Can Brown recover from bigot row?
Gordon Brown is scrambling to get his General Election campaign back on track after he yesterday described a pensioner he had just spoken to as a "bigoted woman".
Gillian Duffy (65) found herself the unwitting principal in an encounter that has already become one of the defining moments of the 2010 campaign.
The incident wrecked Gordon Brown's preparations for today's televised leaders' debate and threatens to haunt him to polling day — and beyond.
Pictures of the humbled Prime Minister arriving at Mrs Duffy's pebble-dashed terraced house in Rochdale, Lancashire, to apologise for calling the lifelong Labour supporter a “bigot” were beamed around the world.
What he said indoors during the 39-minute meeting remains unknown.
The blunder horrified Labour strategists, who had been pinning their hopes on today's debate about economic issues.
Particularly damaging appeared to be the juxtaposition between his public statement to the 65-year-old widow — “Very nice to see you” — with his private thoughts seconds later : “That was a disaster ... should never have put me with that woman ... ridiculous ... bigoted woman”.
The extraordinary chain of events began when Mrs Duffy spotted a gaggle of camera crews, journalists and Labour apparatchiks surrounding the Prime Minister, who was in the town to watch young offenders clean a cycle path.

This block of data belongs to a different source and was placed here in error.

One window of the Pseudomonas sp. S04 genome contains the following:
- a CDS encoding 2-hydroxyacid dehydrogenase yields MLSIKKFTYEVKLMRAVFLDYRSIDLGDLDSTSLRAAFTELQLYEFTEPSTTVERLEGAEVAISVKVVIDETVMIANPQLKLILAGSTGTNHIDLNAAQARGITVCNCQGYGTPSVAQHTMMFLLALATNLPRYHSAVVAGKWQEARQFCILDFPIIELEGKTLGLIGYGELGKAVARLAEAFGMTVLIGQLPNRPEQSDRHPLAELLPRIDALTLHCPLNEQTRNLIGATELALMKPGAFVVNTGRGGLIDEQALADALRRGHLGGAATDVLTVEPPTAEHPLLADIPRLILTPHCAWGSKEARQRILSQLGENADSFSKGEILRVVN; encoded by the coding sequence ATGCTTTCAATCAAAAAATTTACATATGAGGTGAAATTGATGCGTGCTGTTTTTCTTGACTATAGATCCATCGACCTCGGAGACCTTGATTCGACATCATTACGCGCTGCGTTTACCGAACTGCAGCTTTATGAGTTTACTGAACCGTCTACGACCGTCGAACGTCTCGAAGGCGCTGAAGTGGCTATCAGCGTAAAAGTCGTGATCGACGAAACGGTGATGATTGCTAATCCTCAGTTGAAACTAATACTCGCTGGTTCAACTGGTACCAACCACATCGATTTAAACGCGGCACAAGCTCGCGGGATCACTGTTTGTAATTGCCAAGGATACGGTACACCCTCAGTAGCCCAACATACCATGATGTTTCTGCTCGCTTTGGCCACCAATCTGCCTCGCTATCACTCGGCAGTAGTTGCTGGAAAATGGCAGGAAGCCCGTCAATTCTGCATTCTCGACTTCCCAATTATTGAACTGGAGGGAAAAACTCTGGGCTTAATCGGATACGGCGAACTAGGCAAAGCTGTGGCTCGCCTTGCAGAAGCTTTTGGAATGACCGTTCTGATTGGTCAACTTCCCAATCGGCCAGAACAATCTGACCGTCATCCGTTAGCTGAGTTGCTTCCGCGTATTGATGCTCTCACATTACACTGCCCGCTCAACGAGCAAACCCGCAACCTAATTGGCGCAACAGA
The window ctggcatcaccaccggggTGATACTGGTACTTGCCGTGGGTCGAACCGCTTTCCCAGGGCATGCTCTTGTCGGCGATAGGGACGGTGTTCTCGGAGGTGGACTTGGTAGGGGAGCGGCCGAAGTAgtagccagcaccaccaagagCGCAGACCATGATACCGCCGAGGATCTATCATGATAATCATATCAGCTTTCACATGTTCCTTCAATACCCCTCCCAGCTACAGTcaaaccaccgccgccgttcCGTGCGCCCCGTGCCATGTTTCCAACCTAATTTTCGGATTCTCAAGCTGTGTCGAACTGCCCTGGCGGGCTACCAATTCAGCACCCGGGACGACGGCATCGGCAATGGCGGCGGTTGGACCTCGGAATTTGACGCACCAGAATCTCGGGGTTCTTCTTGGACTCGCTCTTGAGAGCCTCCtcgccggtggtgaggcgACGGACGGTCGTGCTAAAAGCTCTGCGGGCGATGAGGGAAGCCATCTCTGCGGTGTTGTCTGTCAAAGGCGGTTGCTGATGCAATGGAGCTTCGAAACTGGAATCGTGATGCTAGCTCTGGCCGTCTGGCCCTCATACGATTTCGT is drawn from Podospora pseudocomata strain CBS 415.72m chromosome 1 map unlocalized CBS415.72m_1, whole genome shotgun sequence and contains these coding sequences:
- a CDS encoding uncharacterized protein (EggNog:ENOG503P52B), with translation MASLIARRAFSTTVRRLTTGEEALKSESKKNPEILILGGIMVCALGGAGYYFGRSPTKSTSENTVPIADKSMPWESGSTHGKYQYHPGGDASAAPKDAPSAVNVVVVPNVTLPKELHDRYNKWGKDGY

Mrs Duffy seized the opportunity to challenge Mr Brown over the national debt, and the Labour candidate Simon Danczuk ushered her over to meet the Prime Minister.
Mrs Duffy began by telling him she was “absolutely ashamed of saying I'm Labour”, and went on to complain about the scale of the deficit, taxes paid by pensioners and university tuition fees. In passing, she also mentioned “all these eastern Europeans” heading for Britain.
The meeting ended amicably and Mrs Duffy told reporters she was definitely going to vote Labour after all.
However, seconds later Mr Brown's private thoughts — caught on the microphone attached to his lapel — were broadcast on national television, and they were very different from his public platitudes.
After he got into his limousine, the Prime Minister snapped at his adviser, Justin Forsyth, that the meeting had been a “disaster” and demanded to know whose idea it had been. As the flustered aide said he did not know, Mr Brown pinned the blame on his long-serving assistant Sue Nye.
Mrs Duffy was still only a few yards away when astonished reporters caught up with her to relay what her Prime Minister really thought of her.
The clearly upset pensioner replied: “He's going to lead this county and he has called an ordinary woman who has just come up and asked him questions — and he's calling me a bigot.”
Back at Labour headquarters in London it was clear the party had a public relations disaster on its hands.
Their horror deepened as Mr Brown was forced to listen in a Manchester studio to a recording of his remarks during an interview with Radio 2's Jeremy Vine.
As the tape played, the Prime Minister, who had obviously forgotten he was being filmed, held his head in his hands.
Watching in London, Lord Mandelson, Labour's campaign supremo, ordered his Press team to get a message to Mr Brown to warn him he was on film.
Too late: the picture of the despairing Labour leader will become an enduring image of the campaign.
The party launched a desperate damage-limitation exercise as soon as he left the studio.
The Prime Minister called her at home to apologise, telling her she was “a good woman”, while Lord Mandelson went on air to tell the world that Mr Brown was “mortified”.